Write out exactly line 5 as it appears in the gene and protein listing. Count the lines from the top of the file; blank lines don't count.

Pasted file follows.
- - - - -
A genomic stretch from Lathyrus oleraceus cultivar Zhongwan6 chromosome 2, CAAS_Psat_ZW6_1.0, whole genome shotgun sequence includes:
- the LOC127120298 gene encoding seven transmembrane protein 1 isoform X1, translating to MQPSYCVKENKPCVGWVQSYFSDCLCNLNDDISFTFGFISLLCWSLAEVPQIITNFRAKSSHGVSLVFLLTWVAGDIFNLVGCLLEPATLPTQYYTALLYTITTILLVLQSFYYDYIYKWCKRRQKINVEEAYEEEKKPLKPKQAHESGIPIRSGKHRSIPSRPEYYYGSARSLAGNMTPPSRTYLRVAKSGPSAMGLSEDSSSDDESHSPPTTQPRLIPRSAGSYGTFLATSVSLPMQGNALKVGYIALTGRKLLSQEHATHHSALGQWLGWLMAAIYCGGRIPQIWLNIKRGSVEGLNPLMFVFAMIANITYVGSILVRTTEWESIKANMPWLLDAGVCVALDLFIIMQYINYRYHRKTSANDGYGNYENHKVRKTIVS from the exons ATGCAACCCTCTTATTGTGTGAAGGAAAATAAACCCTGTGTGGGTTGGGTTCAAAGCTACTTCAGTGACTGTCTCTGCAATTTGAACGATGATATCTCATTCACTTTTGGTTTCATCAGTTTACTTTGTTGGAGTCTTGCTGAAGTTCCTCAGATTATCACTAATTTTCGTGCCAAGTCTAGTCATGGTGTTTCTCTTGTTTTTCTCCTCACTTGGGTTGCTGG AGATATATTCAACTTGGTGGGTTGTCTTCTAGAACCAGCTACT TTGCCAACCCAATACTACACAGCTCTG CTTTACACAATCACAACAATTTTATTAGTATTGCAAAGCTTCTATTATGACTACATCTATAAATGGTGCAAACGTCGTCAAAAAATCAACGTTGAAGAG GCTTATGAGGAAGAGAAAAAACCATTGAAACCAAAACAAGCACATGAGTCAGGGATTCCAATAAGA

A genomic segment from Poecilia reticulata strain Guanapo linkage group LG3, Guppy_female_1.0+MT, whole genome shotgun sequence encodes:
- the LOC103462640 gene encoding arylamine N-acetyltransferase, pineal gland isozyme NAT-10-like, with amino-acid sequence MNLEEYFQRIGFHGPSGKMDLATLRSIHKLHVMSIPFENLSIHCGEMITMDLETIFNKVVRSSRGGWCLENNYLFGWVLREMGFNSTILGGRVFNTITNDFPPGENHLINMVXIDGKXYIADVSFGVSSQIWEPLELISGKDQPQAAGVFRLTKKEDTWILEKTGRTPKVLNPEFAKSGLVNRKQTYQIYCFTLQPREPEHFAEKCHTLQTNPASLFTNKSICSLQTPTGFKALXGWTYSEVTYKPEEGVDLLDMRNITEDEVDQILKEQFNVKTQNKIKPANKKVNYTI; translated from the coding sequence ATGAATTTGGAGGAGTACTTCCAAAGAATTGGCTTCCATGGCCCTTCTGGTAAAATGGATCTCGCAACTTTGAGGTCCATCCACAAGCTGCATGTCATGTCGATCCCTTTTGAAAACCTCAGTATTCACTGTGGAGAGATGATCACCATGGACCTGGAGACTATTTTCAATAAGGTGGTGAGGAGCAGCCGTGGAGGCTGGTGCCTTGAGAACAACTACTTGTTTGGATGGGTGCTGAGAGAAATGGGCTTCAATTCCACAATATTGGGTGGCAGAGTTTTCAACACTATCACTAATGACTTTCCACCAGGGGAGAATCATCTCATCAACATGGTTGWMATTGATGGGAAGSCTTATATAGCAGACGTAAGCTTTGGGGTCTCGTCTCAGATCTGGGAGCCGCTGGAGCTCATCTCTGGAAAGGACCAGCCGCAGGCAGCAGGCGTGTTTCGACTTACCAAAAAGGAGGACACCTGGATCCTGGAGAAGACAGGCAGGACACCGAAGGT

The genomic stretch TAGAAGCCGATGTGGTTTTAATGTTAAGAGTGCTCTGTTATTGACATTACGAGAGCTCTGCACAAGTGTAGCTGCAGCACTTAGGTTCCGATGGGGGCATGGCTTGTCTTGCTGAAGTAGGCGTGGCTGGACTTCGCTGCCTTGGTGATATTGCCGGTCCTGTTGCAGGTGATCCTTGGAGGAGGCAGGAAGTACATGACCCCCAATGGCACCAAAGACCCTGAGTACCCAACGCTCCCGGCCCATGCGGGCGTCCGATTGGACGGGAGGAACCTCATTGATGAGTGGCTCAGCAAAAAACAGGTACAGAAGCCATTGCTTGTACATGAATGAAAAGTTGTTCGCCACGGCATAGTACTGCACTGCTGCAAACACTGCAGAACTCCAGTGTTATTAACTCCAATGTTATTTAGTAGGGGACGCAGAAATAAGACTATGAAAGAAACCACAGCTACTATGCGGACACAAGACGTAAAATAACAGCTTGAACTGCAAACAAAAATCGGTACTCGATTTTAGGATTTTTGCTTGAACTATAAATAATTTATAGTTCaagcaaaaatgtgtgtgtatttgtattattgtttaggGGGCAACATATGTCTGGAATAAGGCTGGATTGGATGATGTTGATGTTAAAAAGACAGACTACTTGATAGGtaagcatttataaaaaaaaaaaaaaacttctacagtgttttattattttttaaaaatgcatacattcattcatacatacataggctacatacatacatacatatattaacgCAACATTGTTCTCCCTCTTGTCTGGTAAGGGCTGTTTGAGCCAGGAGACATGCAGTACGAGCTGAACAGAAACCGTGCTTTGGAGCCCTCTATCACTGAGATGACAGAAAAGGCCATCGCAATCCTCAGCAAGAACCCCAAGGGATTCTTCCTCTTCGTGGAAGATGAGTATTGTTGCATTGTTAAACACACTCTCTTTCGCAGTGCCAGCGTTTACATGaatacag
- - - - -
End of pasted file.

The genomic stretch TAGAAGCCGATGTGGTTTTAATGTTAAGAGTGCTCTGTTATTGACATTACGAGAGCTCTGCACAAGTGTAGCTGCAGCACTTAGGTTCCGATGGGGGCATGGCTTGTCTTGCTGAAGTAGGCGTGGCTGGACTTCGCTGCCTTGGTGATATTGCCGGTCCTGTTGCAGGTGATCCTTGGAGGAGGCAGGAAGTACATGACCCCCAATGGCACCAAAGACCCTGAGTACCCAACGCTCCCGGCCCATGCGGGCGTCCGATTGGACGGGAGGAACCTCATTGATGAGTGGCTCAGCAAAAAACAGGTACAGAAGCCATTGCTTGTACATGAATGAAAAGTTGTTCGCCACGGCATAGTACTGCACTGCTGCAAACACTGCAGAACTCCAGTGTTATTAACTCCAATGTTATTTAGTAGGGGACGCAGAAATAAGACTATGAAAGAAACCACAGCTACTATGCGGACACAAGACGTAAAATAACAGCTTGAACTGCAAACAAAAATCGGTACTCGATTTTAGGATTTTTGCTTGAACTATAAATAATTTATAGTTCaagcaaaaatgtgtgtgtatttgtattattgtttaggGGGCAACATATGTCTGGAATAAGGCTGGATTGGATGATGTTGATGTTAAAAAGACAGACTACTTGATAGGtaagcatttataaaaaaaaaaaaaaacttctacagtgttttattattttttaaaaatgcatacattcattcatacatacataggctacatacatacatacatatattaacgCAACATTGTTCTCCCTCTTGTCTGGTAAGGGCTGTTTGAGCCAGGAGACATGCAGTACGAGCTGAACAGAAACCGTGCTTTGGAGCCCTCTATCACTGAGATGACAGAAAAGGCCATCGCAATCCTCAGCAAGAACCCCAAGGGATTCTTCCTCTTCGTGGAAGATGAGTATTGTTGCATTGTTAAACACACTCTCTTTCGCAGTGCCAGCGTTTACATGaatacag